Concerning one-sidedness. All I have done is published the papers the Trustees received. The one-sidedness was the accusations against Dr. Patterson and Dr. Eitel which were wrong and ill-founded as the papers make clear.

I haven't availed the readership of other items I have, which further validates Eitel's concerns. I simply placed out the papers. I haven't given a commentary or posted point by point what I believe the paper reveals – I will let the readers judge for themselves so as to not bias it and be “one-sided”.

I will for the sake of truth show in the near future how the ABP misquoted Dr. Eitel's paper, but for now, I am just posting papers for people to read and draw their own conclusions.

I hope this helps
BR

brad reynolds said...

Volfan
I agree. Some are making the ten to wide…IMHO they are replacing it all-together.

Also, I’m ok with what the church you are referencing did. The reason: Local Church Autonomy. The blogger you referenced forgot that bedrock belief of Baptist. It is fine for churches as they feel led to cooperate even with Mormons in protesting an abortion clinic…that however, is TOTALLY different than paying an Assembly of God believer to be one of our missionaries.

The straw man he builds could be blown over by freshman theology students.

It certainly makes me wonder if he is correct in his conservative credentials but is just theologically naive?
BR

David Rogers said...

Brad,

Even though it may take more time than my reply to Jerry Corbaley's 50-something point post defending the Tongues policy, I hope to eventually respond to this 2nd paper. Do not interpret my silence for the time being as conceding the points I have made earlier.

David

Jim Champion said...

Brad

I think your motives are good, but I think that Dr. Rankin was to some extent blind sided by Dr Eitel's paper being sent to the entire BoT before coming to him - hence his seven page resoponse. I dont have his response or I would post it myself, but I am assuming that you do. this is why I am asking you to post it as well so that your readers can can evaluate the whole and not just the parts.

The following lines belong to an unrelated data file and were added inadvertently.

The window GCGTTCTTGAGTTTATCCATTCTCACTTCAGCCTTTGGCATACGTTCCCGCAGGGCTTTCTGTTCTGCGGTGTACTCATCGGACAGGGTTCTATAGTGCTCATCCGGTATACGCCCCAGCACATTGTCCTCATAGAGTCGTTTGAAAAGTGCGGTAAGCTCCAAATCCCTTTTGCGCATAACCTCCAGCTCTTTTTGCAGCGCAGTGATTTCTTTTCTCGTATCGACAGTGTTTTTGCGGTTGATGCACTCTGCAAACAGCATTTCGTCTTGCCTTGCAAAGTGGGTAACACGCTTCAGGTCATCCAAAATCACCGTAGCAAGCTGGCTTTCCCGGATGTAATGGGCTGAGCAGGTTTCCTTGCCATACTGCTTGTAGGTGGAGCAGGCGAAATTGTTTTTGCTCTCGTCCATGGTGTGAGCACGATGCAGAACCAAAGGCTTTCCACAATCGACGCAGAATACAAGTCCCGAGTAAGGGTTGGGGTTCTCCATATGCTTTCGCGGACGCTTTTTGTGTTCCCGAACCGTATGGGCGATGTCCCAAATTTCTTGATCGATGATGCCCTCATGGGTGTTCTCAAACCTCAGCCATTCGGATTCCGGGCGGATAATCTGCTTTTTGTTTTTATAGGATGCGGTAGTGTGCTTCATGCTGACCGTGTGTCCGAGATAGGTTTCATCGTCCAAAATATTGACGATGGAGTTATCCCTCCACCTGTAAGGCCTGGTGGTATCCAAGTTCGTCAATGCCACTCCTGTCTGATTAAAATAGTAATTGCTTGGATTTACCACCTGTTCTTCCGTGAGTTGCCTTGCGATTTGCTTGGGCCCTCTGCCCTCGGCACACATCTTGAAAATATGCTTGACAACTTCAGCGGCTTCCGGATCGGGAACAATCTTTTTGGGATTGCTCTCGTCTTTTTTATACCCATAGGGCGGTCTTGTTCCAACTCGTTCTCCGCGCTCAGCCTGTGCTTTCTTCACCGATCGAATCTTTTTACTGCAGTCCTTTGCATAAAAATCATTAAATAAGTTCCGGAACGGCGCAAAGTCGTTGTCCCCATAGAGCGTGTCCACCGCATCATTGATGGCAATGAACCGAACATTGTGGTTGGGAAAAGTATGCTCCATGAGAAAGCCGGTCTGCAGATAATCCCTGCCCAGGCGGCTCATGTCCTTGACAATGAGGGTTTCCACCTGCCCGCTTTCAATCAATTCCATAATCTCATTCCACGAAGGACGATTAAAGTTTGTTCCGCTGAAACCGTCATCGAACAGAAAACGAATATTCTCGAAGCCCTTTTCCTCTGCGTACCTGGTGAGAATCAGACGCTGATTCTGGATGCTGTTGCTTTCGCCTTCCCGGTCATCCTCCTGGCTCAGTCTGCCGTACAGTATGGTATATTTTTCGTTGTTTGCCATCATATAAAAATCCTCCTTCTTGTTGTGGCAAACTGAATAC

Since Dr. Rankin wrote the response, and a few years have passed. Since that time the Bot have essentially given the IMB a clean bill of health. I dont think his letter would harm the administration any more than the posting of Dr Eitels white papers.

Jim

Jim

brad reynolds said...

Jim
If I were to post a response from Dr. Rankin I would probably need to post things which showed the error of the response (ie - communications before the paper which showed he was not blind-sided. none of this would be beneficial in my opinion).

I have not posted the papers for the benefit of those whose minds are made up. I post it for 2 reasons:
1. To show what was said without slanted commentary.
2. For those who are open-minded and just want to know.

Hope this helps
BR

brad reynolds said...

David,
I have no doubt many will respond, and I welcome open dialogue. However, to date NO ONE has shown where either paper erred!!!
We have what I like to call the no-spin zone here, where we will keep things focused on the facts of the paper.

Look forward to your response.
BR

Anonymous said...

Dr. Reynolds,

You have had several people ask you about Dr. Rankins response. I too would like to see it. I think I know your concern. However, if you do not let us read it, some will think you are covering up for Dr. Eitel and Patterson. PLease publish it and let the chips fall where they may.

Tommy Johns

brad reynolds said...

Tommy Johns
Thanks for your concern. However, I can honestly find no good reason for the sake of the kingdom in publishing it. I will consider it and seek some Godly counsel.
BR

brad reynolds said...

To all

Les Puryear has written an excellent article concerning the mess our BOT's will have if they don't correct the Burleson Method.

Excellent job Les!!!
BR

brad reynolds said...

You can find his article at
http://lespuryear.blogspot.com

BR

HarveyTheRabbitt said...

Brad,

I smell a skunk. I know I have big ears, but I also have a keen sense of smell.

I found Dr. Puryears article alarming. He hit the nail squarely on the head. I wonder if Wade intentionally implemented this method for even bigger gain?

It appears to me that the alcohol issue and trustee issue may just be the tip of the iceberg. It seems that these alcohol bibbing, women pastor promoting, charismatic liberals are now upset with Dr. Page.

What if Wade and his cohorts intend to overthrow Dr. Page and run McKissic for SBC President? Dear Lord deliver us from the "Burleson Method."

Awwwwwe help us Lord,

Harvey

brad reynolds said...

Harvey,
Are you Bugs Bunny in a Harvey costume? Bugs was always a step ahead of his antogonists.